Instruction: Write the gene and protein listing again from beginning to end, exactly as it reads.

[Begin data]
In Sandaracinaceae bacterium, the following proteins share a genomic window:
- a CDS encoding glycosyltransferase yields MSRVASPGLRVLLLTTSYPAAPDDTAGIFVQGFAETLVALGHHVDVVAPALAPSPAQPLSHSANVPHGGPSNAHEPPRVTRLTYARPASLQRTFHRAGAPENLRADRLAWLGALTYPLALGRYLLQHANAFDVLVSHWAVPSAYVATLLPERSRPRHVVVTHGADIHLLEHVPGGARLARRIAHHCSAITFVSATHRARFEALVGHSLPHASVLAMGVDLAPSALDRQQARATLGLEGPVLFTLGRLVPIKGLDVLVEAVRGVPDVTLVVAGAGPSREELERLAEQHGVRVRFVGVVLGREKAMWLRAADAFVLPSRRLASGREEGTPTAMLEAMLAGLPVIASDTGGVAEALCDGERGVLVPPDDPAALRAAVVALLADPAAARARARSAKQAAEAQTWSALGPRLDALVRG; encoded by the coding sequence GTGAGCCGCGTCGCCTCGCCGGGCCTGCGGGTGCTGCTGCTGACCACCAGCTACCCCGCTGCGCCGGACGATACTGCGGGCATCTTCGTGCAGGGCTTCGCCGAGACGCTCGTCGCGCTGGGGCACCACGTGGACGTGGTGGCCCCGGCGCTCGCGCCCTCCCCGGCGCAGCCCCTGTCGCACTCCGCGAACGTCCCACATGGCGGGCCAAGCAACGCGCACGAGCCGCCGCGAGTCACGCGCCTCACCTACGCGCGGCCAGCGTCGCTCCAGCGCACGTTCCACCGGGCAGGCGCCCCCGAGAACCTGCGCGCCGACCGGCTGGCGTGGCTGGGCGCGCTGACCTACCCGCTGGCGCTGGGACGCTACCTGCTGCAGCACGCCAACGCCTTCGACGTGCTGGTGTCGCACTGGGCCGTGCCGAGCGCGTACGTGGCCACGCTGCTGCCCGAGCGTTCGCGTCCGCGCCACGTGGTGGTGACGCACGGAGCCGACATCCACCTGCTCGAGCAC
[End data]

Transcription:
In Sandaracinaceae bacterium, the following proteins share a genomic window:
- a CDS encoding glycosyltransferase yields MSRVASPGLRVLLLTTSYPAAPDDTAGIFVQGFAETLVALGHHVDVVAPALAPSPAQPLSHSANVPHGGPSNAHEPPRVTRLTYARPASLQRTFHRAGAPENLRADRLAWLGALTYPLALGRYLLQHANAFDVLVSHWAVPSAYVATLLPERSRPRHVVVTHGADIHLLEHVPGGARLARRIAHHCSAITFVSATHRARFEALVGHSLPHASVLAMGVDLAPSALDRQQARATLGLEGPVLFTLGRLVPIKGLDVLVEAVRGVPDVTLVVAGAGPSREELERLAEQHGVRVRFVGVVLGREKAMWLRAADAFVLPSRRLASGREEGTPTAMLEAMLAGLPVIASDTGGVAEALCDGERGVLVPPDDPAALRAAVVALLADPAAARARARSAKQAAEAQTWSALGPRLDALVRG; encoded by the coding sequence GTGAGCCGCGTCGCCTCGCCGGGCCTGCGGGTGCTGCTGCTGACCACCAGCTACCCCGCTGCGCCGGACGATACTGCGGGCATCTTCGTGCAGGGCTTCGCCGAGACGCTCGTCGCGCTGGGGCACCACGTGGACGTGGTGGCCCCGGCGCTCGCGCCCTCCCCGGCGCAGCCCCTGTCGCACTCCGCGAACGTCCCACATGGCGGGCCAAGCAACGCGCACGAGCCGCCGCGAGTCACGCGCCTCACCTACGCGCGGCCAGCGTCGCTCCAGCGCACGTTCCACCGGGCAGGCGCCCCCGAGAACCTGCGCGCCGACCGGCTGGCGTGGCTGGGCGCGCTGACCTACCCGCTGGCGCTGGGACGCTACCTGCTGCAGCACGCCAACGCCTTCGACGTGCTGGTGTCGCACTGGGCCGTGCCGAGCGCGTACGTGGCCACGCTGCTGCCCGAGCGTTCGCGTCCGCGCCACGTGGTGGTGACGCACGGAGCCGACATCCACCTGCTCGAGCAC